The deal with dubbing “Narcotic”
The creators of dubs, covers and remixes often submit to the Hobgoblin of Fidelity, as Godin calls it, resulting in odious comparisons of their versions with the original song. Very odious, usually. Trying to recreate a song that is well-known will lead to comparisons with the original – and people will realize again how good the original actually was.
An example of this is the club hit “Narcotic” of German band Liquido. It was the band’s debut single and their only notable international hit. “Narcotic” was first released on a demo in 1996 and sold over 700,000 units when Virgin Records re-released it in 1998 – 24 years ago. “Narcotic” reached the peak chart positions of 3 in Germany, 1 in Austria, 5 in Belgium, 7 in the Netherlands, 15 in Sweden and 2 in Switzerland. The band, and this particular song, has gained a cult following over the years. This is despite, or some say because of, the strange lyrics that have led to many misinterpretations. The band broke up in January 2009.
Warning: Earworm below
The YouNotUs version
The group YouNotUs (you, not us) is one of the many bands and singers who have done covers, dubs, or remixes, or used samples from “Narcotic”. (I have even heard a raging but very effective Metal version of the song.) Their cover features artists Wolfgang Schrödl, the original lead vocalist of Liquido, reprising his vocals; the two band members and singers of YouNotUs, Tobias Bogdon and Gregor Sahm; and musician and DJ Janieck Devy. The song is on the YouNotUs album “Narcotic (Club Mixes)”, released in 2019. The remix became a hit for YouNotUs. It went viral probably because the young guys of YouNotUs roped in Wolfgang Schrödl, which was a bit like looking at a glitch in the matrix. And also because there are all those old fogeys like me who like hearing remixes of their favourite songs from way back when.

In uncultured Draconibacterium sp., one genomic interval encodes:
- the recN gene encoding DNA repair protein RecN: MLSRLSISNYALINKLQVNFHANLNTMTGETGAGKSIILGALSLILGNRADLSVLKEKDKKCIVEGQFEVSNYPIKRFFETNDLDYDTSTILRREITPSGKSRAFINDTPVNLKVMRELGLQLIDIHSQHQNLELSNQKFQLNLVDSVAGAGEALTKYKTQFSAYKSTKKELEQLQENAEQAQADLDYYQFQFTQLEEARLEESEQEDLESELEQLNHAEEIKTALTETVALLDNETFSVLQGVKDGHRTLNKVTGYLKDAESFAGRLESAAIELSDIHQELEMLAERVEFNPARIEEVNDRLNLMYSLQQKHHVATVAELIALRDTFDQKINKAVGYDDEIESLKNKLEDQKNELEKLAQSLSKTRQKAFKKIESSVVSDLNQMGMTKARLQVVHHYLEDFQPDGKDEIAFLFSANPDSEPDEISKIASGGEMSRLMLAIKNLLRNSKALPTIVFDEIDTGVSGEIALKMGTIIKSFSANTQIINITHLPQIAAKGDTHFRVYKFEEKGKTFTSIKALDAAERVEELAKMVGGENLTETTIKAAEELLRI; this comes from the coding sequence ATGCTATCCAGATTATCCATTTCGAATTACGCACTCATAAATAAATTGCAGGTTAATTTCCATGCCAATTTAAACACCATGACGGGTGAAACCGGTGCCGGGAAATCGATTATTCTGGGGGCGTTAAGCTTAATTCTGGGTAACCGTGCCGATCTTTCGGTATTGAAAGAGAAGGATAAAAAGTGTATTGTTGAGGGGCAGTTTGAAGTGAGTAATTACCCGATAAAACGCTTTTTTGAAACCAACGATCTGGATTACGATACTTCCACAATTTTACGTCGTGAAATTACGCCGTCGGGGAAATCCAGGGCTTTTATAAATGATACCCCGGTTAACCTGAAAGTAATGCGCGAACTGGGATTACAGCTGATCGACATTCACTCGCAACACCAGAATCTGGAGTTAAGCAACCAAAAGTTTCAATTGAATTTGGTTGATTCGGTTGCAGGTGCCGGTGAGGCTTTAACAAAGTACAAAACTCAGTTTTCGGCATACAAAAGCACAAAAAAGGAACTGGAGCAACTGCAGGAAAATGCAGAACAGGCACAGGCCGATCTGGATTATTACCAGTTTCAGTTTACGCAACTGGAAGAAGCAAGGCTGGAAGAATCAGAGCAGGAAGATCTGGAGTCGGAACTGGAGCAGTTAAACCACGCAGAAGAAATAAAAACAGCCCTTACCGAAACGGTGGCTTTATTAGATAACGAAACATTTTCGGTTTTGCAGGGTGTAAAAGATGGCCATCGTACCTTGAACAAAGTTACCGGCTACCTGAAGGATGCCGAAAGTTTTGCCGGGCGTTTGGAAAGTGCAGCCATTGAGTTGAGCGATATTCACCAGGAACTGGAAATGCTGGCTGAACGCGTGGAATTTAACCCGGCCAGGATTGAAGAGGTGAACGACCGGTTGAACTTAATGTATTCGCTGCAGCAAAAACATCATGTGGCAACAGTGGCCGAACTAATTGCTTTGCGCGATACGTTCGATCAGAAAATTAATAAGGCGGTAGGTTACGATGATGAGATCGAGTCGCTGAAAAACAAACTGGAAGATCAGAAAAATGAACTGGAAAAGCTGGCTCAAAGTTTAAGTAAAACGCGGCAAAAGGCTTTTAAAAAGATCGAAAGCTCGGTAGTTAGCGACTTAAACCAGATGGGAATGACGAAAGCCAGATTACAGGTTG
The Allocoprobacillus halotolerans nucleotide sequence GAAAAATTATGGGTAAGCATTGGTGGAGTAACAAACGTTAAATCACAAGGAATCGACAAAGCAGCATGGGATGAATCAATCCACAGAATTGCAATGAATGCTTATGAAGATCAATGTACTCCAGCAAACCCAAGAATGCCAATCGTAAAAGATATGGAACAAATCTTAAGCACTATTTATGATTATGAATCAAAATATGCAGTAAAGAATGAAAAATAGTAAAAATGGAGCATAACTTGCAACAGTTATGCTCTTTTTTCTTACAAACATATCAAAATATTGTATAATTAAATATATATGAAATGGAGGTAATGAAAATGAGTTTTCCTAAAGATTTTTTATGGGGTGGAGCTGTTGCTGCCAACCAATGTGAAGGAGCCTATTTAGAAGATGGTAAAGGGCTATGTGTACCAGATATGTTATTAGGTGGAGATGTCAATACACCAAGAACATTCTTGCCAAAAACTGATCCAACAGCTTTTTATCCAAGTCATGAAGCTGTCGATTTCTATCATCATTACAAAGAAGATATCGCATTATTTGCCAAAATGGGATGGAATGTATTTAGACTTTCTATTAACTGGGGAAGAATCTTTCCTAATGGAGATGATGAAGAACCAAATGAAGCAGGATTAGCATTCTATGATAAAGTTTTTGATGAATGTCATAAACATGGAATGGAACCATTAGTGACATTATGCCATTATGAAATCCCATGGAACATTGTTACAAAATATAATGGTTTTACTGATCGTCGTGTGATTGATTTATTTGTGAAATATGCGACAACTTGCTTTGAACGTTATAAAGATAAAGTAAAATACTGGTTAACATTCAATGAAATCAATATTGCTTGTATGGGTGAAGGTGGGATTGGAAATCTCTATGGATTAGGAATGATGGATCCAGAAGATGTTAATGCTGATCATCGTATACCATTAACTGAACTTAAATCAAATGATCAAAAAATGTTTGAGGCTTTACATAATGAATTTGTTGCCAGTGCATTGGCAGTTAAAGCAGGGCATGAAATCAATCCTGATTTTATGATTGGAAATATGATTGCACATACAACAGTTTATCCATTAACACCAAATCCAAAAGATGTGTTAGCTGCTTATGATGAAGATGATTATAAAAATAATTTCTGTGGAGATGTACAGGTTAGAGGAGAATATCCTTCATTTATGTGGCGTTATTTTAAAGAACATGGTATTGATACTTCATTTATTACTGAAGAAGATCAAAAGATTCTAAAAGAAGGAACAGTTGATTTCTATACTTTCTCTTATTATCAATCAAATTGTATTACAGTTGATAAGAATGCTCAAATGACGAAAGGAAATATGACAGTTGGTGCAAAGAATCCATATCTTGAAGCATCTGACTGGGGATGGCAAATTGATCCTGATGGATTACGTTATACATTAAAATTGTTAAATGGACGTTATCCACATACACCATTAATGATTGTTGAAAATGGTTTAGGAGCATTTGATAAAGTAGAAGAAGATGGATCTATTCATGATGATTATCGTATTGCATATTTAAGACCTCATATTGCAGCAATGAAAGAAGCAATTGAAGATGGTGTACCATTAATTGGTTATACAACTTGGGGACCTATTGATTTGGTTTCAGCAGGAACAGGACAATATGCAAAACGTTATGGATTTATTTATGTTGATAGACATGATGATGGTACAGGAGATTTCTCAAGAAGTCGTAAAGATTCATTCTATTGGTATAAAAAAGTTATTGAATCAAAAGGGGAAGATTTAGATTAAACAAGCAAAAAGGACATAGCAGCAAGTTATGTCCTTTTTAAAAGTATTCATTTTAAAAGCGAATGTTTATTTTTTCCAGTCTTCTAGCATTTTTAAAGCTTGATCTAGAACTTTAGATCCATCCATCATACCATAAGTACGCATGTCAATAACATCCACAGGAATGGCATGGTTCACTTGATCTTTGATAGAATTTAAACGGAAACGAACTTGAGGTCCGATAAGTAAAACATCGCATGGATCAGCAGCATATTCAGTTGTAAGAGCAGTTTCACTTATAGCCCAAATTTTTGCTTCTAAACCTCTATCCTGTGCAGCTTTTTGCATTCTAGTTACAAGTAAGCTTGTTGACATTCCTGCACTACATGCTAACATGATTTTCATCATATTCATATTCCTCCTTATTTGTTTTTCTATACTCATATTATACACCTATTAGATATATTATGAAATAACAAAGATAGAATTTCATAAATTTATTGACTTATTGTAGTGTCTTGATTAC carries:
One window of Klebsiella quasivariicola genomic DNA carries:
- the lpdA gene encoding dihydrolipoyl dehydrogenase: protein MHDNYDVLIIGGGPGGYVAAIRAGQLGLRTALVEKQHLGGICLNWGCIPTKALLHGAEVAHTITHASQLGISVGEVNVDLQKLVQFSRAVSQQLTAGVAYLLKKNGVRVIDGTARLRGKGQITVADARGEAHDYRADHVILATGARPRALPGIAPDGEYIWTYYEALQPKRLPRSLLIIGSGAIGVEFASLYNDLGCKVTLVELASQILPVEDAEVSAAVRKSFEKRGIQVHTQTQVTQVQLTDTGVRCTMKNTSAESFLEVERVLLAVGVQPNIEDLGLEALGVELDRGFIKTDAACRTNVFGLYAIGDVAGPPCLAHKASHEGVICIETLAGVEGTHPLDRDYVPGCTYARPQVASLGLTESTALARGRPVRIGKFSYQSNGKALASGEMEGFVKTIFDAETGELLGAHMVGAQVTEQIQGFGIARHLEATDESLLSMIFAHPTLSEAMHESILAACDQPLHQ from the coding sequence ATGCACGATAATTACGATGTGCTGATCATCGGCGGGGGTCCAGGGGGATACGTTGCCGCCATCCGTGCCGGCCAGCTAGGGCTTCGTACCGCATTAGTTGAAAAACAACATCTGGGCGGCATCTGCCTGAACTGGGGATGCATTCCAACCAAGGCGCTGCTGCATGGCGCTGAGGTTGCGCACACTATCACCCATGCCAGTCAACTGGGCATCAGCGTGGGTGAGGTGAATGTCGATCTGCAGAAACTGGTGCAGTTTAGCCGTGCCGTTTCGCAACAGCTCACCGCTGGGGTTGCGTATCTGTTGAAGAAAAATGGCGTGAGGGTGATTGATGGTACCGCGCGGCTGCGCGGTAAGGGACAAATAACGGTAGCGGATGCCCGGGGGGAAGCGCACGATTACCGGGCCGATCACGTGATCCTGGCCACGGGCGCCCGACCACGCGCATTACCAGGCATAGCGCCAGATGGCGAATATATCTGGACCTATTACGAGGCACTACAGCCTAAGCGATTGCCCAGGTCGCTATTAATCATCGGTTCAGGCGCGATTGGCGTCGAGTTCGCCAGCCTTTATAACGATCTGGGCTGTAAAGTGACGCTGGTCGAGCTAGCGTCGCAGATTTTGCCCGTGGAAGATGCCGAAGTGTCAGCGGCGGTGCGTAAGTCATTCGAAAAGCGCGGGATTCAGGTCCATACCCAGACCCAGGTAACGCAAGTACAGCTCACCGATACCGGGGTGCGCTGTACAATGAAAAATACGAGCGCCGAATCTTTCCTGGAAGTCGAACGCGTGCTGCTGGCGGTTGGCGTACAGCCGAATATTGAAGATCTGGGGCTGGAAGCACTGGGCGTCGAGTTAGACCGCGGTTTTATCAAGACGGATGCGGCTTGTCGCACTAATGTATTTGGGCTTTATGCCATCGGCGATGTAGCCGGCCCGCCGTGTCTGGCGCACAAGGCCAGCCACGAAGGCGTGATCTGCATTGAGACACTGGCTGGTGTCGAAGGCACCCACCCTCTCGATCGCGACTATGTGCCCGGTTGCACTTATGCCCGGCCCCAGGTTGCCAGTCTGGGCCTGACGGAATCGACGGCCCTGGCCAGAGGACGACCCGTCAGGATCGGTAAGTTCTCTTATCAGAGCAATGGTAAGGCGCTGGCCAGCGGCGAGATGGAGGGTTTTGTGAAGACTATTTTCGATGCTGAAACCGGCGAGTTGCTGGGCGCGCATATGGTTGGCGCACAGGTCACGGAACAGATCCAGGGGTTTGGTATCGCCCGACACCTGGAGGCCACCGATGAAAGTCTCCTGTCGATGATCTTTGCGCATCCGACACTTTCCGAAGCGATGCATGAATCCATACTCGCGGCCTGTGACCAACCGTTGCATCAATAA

The official YouNotUs music video has had a surprisingly high number of 17,032,049 views to date, since its publication on YouTube on June 14, 2019.
By comparison, the video of the original version by Liquido on YouTube has had 34,789,328 views to date, since Aug. 19, 2015, posted 17 years after the song came out (remember that in 1998, social media was not a thing – it was MTV or bust.) It seems like people still listen to, and like, the original “Narcotic”. Despite the lyrics, “Narcotic” was (still is?) the official anthem of the soccer clubs Girondins de Bordeaux in France, and UFC Eferding in Upper Austria. I mean, can you imagine stands full of fans singing those words? Or even trying to la-la-la their way through the Intro?